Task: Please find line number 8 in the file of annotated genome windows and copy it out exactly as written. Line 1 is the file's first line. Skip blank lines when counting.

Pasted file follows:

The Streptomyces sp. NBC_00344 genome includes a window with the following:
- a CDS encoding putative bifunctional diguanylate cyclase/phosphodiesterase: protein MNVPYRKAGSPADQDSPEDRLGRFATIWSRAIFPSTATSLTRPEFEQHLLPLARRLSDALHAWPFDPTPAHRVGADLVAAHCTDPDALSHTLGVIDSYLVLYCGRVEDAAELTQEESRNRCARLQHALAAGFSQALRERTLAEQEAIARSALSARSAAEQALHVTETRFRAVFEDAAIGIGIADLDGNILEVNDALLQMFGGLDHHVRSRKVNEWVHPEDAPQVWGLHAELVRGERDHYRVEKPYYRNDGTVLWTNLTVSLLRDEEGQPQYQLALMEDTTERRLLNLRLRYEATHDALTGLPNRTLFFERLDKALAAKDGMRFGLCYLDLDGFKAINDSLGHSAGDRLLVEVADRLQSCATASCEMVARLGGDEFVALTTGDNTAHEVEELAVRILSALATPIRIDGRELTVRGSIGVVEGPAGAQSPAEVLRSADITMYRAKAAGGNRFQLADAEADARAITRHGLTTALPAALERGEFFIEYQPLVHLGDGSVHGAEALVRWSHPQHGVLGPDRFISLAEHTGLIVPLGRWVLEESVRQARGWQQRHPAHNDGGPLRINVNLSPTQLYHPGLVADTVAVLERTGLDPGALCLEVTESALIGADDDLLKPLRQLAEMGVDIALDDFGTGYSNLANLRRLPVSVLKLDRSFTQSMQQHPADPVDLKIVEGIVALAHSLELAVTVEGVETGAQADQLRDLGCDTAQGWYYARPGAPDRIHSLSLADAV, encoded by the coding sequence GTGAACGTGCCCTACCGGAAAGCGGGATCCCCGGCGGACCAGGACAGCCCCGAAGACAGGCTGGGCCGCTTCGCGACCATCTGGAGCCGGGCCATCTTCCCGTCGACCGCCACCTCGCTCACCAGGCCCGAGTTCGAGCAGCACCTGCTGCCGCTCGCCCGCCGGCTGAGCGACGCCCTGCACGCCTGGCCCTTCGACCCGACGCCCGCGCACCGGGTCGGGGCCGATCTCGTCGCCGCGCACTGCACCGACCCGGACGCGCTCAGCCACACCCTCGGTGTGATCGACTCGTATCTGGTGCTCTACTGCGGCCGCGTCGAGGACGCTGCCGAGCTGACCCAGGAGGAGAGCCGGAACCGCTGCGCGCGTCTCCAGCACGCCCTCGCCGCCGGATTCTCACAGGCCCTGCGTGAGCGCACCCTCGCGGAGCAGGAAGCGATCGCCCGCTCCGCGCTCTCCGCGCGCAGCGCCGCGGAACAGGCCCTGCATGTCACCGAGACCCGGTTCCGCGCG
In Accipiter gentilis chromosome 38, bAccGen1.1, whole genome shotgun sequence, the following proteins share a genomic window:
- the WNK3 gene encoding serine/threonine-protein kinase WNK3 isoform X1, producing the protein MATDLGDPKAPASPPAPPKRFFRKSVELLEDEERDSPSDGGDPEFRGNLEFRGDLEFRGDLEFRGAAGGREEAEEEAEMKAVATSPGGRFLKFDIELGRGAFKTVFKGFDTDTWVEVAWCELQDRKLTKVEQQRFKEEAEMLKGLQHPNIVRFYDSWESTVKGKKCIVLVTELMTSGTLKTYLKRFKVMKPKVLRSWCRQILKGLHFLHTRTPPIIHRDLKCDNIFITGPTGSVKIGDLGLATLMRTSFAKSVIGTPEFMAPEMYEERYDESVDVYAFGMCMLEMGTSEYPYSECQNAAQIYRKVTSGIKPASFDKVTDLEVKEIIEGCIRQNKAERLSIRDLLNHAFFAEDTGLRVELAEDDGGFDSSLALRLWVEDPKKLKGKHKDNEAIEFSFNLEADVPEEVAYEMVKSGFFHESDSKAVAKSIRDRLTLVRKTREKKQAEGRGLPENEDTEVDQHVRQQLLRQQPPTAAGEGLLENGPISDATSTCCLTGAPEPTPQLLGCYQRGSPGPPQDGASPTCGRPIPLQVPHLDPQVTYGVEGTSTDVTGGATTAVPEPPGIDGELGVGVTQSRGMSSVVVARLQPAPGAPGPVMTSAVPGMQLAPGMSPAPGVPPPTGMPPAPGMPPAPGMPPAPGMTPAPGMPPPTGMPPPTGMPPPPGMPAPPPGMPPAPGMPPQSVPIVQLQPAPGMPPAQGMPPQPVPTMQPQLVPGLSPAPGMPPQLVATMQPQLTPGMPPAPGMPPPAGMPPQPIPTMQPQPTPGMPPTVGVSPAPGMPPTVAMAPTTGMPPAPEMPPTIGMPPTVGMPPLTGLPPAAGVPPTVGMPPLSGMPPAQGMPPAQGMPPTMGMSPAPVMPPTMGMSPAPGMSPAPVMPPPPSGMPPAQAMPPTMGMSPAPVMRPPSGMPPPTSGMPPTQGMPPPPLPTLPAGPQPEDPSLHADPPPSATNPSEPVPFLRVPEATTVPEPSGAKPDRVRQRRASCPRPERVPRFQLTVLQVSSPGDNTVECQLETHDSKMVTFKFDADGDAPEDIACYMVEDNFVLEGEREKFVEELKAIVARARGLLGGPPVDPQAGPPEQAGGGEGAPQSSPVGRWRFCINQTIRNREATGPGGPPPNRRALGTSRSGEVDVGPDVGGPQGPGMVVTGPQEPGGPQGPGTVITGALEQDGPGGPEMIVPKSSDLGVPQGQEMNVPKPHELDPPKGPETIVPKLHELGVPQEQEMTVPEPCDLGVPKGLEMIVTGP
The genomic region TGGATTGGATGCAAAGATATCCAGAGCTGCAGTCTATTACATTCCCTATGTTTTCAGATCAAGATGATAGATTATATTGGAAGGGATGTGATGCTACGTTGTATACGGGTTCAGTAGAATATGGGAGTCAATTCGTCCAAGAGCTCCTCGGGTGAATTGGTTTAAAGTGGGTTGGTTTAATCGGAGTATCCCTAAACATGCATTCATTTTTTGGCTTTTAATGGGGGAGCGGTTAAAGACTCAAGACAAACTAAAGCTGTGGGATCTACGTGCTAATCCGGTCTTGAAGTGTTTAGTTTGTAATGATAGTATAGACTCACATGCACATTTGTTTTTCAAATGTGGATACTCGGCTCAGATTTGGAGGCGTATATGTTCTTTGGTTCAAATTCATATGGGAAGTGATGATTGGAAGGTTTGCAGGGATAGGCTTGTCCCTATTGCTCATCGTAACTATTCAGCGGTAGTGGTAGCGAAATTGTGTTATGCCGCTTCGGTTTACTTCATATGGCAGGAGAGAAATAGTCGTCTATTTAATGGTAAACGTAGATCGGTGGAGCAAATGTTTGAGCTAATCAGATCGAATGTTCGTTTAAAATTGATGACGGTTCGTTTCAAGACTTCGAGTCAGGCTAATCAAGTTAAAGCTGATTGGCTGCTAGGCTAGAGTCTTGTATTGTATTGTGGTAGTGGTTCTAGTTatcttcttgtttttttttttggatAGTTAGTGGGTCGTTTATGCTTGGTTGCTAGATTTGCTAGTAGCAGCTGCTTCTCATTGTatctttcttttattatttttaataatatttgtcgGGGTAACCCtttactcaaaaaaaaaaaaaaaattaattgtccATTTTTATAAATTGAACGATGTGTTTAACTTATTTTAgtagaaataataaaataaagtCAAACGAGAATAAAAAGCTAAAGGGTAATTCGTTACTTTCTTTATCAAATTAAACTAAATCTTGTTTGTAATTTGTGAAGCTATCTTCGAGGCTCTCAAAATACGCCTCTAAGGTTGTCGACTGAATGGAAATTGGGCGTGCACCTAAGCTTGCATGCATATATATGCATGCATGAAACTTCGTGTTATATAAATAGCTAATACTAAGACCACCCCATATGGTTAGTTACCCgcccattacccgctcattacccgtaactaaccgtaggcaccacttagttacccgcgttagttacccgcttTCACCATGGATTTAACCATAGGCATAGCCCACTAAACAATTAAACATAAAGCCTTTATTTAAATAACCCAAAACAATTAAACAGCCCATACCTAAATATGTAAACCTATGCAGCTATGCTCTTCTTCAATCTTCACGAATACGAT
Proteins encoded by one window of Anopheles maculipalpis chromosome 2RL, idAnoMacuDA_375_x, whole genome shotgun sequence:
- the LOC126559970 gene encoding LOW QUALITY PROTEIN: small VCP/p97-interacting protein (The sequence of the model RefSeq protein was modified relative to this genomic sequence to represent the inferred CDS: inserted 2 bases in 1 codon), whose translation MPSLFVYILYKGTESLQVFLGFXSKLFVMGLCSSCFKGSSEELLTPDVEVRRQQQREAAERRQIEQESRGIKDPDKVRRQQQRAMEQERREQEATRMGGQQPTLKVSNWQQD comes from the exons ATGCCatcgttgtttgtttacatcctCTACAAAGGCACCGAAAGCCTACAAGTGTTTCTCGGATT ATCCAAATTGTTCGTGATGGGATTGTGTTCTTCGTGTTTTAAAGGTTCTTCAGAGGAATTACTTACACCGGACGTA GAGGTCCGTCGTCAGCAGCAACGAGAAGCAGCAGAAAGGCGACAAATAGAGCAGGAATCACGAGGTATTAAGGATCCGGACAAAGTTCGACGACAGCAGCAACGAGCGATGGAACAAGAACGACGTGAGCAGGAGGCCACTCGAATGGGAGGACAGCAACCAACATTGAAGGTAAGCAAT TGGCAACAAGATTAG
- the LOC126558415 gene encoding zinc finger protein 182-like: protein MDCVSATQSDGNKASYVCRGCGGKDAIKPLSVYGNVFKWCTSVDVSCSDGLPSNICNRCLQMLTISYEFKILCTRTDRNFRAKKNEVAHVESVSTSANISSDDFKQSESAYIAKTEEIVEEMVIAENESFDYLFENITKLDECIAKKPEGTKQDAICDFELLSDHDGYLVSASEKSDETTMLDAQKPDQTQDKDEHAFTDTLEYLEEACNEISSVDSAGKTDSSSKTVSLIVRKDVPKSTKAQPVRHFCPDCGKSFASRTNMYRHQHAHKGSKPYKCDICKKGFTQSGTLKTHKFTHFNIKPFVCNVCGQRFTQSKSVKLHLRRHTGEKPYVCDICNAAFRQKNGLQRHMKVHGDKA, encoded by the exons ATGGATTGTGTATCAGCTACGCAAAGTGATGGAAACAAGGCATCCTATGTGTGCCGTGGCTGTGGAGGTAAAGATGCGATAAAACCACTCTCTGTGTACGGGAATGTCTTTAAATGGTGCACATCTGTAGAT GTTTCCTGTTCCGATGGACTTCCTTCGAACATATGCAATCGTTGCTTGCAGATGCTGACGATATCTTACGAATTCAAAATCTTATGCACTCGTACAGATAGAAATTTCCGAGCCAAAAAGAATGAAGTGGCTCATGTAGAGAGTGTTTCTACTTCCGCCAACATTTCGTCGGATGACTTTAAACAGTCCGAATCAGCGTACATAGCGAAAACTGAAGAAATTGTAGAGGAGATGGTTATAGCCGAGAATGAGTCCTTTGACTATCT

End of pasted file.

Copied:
- the LOC126558415 gene encoding zinc finger protein 182-like: protein MDCVSATQSDGNKASYVCRGCGGKDAIKPLSVYGNVFKWCTSVDVSCSDGLPSNICNRCLQMLTISYEFKILCTRTDRNFRAKKNEVAHVESVSTSANISSDDFKQSESAYIAKTEEIVEEMVIAENESFDYLFENITKLDECIAKKPEGTKQDAICDFELLSDHDGYLVSASEKSDETTMLDAQKPDQTQDKDEHAFTDTLEYLEEACNEISSVDSAGKTDSSSKTVSLIVRKDVPKSTKAQPVRHFCPDCGKSFASRTNMYRHQHAHKGSKPYKCDICKKGFTQSGTLKTHKFTHFNIKPFVCNVCGQRFTQSKSVKLHLRRHTGEKPYVCDICNAAFRQKNGLQRHMKVHGDKA, encoded by the exons ATGGATTGTGTATCAGCTACGCAAAGTGATGGAAACAAGGCATCCTATGTGTGCCGTGGCTGTGGAGGTAAAGATGCGATAAAACCACTCTCTGTGTACGGGAATGTCTTTAAATGGTGCACATCTGTAGAT GTTTCCTGTTCCGATGGACTTCCTTCGAACATATGCAATCGTTGCTTGCAGATGCTGACGATATCTTACGAATTCAAAATCTTATGCACTCGTACAGATAGAAATTTCCGAGCCAAAAAGAATGAAGTGGCTCATGTAGAGAGTGTTTCTACTTCCGCCAACATTTCGTCGGATGACTTTAAACAGTCCGAATCAGCGTACATAGCGAAAACTGAAGAAATTGTAGAGGAGATGGTTATAGCCGAGAATGAGTCCTTTGACTATCT